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High absence rates for last day of term

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By Fiona Reid
Front
High absence rates for last day of term

JUST a third of secondary school pupils attended class on Monday, which was the last day of term.

We asked Dumfries and Galloway Council for the attendance figures for the region following an outcry from families over the decision to end the school year on a Monday.

And the data shows that only 33 per cent of the region’s secondary students turned up on that day.

Attendance was far higher at primary level, with 70 per cent of younger children still going to school.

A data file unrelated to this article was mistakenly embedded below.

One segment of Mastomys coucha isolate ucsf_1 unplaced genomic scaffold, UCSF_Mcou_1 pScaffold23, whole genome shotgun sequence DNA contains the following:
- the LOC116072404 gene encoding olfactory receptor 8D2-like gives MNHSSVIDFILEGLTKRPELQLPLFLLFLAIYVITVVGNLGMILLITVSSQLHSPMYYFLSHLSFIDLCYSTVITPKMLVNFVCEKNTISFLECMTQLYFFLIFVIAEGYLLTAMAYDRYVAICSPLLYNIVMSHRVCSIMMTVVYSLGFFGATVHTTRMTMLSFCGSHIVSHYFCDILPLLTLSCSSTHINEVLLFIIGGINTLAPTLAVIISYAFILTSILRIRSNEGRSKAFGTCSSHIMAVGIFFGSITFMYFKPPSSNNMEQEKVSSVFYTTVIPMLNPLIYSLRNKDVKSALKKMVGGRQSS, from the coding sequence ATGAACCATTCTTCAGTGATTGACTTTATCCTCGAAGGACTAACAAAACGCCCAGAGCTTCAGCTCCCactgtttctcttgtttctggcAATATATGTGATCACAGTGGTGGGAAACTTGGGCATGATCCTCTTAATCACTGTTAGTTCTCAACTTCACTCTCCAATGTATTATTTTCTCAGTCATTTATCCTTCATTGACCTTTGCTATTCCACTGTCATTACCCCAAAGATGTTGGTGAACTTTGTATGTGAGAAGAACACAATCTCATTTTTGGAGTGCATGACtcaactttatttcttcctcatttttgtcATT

Explaining the controversial decision to break up on a Monday, a council spokesperson said: “The school holiday and session dates are agreed by the Local Negotiating Committee for Teachers (LNCT) and are ratified by education and learning committee.

The sessions are required to adhere to 195 days in each academic year. This year required them to have a day in July which was a Monday due to this requirement.”

And they also set out the principals for deciding school holidays, which are: equal length terms; a two-week break in October; the first two weeks in April as Easter break; aim to finish at end June; to prevent fragmented holidays for pupils by building inset days against bank holidays; and retain full weeks for teaching and, where not possible, prevent repetition of the same day of the week off, as this impacts unequally on timetabled activity and part-time staff.

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